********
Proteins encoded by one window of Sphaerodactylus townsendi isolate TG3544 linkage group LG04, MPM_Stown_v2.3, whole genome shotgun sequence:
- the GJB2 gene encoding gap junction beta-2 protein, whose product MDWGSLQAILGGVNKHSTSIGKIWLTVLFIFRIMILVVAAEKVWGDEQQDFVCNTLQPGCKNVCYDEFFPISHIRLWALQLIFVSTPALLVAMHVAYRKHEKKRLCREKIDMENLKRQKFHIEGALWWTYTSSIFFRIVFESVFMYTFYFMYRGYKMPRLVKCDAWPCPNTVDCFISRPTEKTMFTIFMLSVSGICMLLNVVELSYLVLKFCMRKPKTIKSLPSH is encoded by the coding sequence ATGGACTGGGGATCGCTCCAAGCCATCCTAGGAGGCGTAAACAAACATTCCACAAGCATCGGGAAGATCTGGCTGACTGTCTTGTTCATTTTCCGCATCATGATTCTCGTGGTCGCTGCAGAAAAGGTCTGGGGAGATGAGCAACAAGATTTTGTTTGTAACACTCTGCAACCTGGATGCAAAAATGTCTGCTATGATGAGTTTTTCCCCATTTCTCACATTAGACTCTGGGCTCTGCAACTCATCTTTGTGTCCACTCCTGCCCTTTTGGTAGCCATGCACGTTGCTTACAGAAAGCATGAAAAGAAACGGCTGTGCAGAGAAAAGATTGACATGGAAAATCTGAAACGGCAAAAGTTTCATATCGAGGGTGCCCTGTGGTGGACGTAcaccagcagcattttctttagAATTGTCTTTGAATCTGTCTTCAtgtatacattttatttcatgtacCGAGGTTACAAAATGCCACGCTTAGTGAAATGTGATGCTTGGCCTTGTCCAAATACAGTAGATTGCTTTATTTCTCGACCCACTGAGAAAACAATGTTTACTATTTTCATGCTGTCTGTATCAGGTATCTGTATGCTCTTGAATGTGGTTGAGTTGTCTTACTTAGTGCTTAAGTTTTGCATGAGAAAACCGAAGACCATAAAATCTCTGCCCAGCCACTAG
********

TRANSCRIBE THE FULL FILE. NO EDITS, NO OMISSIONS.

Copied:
Proteins encoded by one window of Sphaerodactylus townsendi isolate TG3544 linkage group LG04, MPM_Stown_v2.3, whole genome shotgun sequence:
- the GJB2 gene encoding gap junction beta-2 protein, whose product MDWGSLQAILGGVNKHSTSIGKIWLTVLFIFRIMILVVAAEKVWGDEQQDFVCNTLQPGCKNVCYDEFFPISHIRLWALQLIFVSTPALLVAMHVAYRKHEKKRLCREKIDMENLKRQKFHIEGALWWTYTSSIFFRIVFESVFMYTFYFMYRGYKMPRLVKCDAWPCPNTVDCFISRPTEKTMFTIFMLSVSGICMLLNVVELSYLVLKFCMRKPKTIKSLPSH is encoded by the coding sequence ATGGACTGGGGATCGCTCCAAGCCATCCTAGGAGGCGTAAACAAACATTCCACAAGCATCGGGAAGATCTGGCTGACTGTCTTGTTCATTTTCCGCATCATGATTCTCGTGGTCGCTGCAGAAAAGGTCTGGGGAGATGAGCAACAAGATTTTGTTTGTAACACTCTGCAACCTGGATGCAAAAATGTCTGCTATGATGAGTTTTTCCCCATTTCTCACATTAGACTCTGGGCTCTGCAACTCATCTTTGTGTCCACTCCTGCCCTTTTGGTAGCCATGCACGTTGCTTACAGAAAGCATGAAAAGAAACGGCTGTGCAGAGAAAAGATTGACATGGAAAATCTGAAACGGCAAAAGTTTCATATCGAGGGTGCCCTGTGGTGGACGTAcaccagcagcattttctttagAATTGTCTTTGAATCTGTCTTCAtgtatacattttatttcatgtacCGAGGTTACAAAATGCCACGCTTAGTGAAATGTGATGCTTGGCCTTGTCCAAATACAGTAGATTGCTTTATTTCTCGACCCACTGAGAAAACAATGTTTACTATTTTCATGCTGTCTGTATCAGGTATCTGTATGCTCTTGAATGTGGTTGAGTTGTCTTACTTAGTGCTTAAGTTTTGCATGAGAAAACCGAAGACCATAAAATCTCTGCCCAGCCACTAG